Acting on Impulse: Parkinson’s disease treatments alter decision-making through two paths

Dopaminergic therapy and deep brain stimulation can improve the motor symptoms of Parkinson’s disease (PD). But both treatments can make patients more impulsive. In a new study, Carney researchers combined experimental testing with computational modeling to uncover two different routes the two treatments take to modify decision-making.

Parkinson's disease (PD) is typified by tremors, painful muscle contractions and difficulty speaking. Two existing treatments for Parkinson’s disease - deep brain stimulation (DBS) and dopaminergic therapy (DA) – can reduce tremors and normalize movement. However, these therapies can have adverse side effects that impact a PD sufferer’s ability to make rational decisions; side effects sometimes exhibited as impulsive behaviors like compulsive shopping, pathological gambling and hypersexuality.

In a new article in Current Biology, “Double dissociation of dopamine and subthalamic nucleus stimulation on effortful cost/benefit decision making," Guillaume J. Pagnier, a graduate student in Brown’s Neuroscience Graduate Program, Michael Frank, professor of psychology and brain science, and Wael Asaad, professor of neurosurgery and neuroscience  recruited people with Parkinson’s disease to perform tasks that required weighing effort and reward. They combined experimental data with computational analysis to explain how impulsive behavior could emerge from separate physiological mechanisms. Pagnier and Frank spoke to the Carney Institute about their study.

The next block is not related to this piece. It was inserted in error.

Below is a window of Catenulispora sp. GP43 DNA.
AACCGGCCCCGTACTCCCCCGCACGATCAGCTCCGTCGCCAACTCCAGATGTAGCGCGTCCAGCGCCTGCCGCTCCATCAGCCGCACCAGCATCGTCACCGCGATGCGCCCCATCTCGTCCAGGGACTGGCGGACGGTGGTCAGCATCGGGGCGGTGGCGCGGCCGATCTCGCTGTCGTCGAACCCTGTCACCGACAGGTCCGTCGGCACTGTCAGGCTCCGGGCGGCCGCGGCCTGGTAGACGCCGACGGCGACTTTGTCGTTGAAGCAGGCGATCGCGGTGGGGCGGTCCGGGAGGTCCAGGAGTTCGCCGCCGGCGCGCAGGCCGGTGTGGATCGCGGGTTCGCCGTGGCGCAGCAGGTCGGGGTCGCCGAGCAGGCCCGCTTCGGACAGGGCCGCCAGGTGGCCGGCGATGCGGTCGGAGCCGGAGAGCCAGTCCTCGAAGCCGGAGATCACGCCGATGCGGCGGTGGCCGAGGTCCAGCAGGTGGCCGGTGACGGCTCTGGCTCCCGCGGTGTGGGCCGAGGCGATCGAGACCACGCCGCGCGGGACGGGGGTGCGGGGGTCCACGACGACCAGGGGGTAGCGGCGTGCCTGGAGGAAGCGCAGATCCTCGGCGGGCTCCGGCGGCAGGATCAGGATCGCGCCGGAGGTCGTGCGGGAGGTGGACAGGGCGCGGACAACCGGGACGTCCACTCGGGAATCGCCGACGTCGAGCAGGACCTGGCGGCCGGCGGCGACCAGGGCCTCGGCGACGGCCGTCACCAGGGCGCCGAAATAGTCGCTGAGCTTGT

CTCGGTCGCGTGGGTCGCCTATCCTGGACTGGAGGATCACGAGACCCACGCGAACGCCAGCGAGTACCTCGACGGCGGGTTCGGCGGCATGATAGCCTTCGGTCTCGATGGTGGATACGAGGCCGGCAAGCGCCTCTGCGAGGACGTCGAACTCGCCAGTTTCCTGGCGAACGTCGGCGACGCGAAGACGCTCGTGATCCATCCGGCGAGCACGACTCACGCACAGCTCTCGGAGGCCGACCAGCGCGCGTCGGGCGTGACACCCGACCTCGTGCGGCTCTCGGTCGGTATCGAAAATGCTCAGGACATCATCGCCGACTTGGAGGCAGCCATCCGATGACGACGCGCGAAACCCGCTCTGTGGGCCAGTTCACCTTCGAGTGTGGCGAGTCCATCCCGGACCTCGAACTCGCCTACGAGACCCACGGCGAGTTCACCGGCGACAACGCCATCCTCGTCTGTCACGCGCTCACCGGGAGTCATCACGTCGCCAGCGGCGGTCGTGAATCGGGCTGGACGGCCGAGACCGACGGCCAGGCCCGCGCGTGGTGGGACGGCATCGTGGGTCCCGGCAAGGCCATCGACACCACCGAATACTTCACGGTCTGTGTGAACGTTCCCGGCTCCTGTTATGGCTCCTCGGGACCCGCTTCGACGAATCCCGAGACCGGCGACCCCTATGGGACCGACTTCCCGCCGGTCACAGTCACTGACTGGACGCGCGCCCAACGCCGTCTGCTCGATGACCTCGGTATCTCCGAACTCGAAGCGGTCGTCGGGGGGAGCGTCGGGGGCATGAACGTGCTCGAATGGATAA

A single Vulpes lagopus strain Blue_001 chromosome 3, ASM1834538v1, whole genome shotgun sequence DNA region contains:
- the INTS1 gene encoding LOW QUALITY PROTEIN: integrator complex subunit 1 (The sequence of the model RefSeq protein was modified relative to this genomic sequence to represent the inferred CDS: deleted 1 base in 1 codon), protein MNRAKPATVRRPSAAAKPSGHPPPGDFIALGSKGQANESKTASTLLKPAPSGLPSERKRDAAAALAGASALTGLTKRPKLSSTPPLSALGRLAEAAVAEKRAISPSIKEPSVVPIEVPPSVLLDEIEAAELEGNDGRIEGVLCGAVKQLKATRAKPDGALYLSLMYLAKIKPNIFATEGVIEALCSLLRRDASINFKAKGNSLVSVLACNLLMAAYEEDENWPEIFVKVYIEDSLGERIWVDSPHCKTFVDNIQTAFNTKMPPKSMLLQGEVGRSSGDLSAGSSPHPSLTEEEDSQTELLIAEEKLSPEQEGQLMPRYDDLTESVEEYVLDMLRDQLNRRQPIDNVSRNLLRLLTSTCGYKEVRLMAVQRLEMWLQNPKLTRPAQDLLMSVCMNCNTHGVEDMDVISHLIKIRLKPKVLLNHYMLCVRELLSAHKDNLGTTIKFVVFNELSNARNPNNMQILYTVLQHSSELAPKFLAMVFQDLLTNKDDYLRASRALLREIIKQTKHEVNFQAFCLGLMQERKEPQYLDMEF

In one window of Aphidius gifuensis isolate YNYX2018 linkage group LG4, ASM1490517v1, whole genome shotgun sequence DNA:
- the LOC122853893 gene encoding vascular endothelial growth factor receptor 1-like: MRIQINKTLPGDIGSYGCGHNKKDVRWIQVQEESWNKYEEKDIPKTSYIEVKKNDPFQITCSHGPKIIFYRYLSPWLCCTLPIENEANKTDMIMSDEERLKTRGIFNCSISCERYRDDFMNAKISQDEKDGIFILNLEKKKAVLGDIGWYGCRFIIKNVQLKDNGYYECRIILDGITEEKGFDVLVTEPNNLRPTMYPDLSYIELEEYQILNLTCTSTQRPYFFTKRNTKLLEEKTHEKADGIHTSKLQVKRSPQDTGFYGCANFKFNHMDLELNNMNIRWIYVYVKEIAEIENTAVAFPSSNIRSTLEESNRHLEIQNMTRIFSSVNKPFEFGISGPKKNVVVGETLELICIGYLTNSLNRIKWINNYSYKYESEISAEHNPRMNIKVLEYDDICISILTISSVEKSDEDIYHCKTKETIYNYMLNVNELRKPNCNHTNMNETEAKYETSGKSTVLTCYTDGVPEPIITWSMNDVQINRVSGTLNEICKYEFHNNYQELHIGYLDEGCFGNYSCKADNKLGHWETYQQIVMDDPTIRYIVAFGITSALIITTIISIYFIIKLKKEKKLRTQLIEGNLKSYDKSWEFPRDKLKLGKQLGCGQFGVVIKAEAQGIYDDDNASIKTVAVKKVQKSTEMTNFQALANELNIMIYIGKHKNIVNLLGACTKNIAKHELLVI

Carney Institute: Where was the genesis for this study?   

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Michael Frank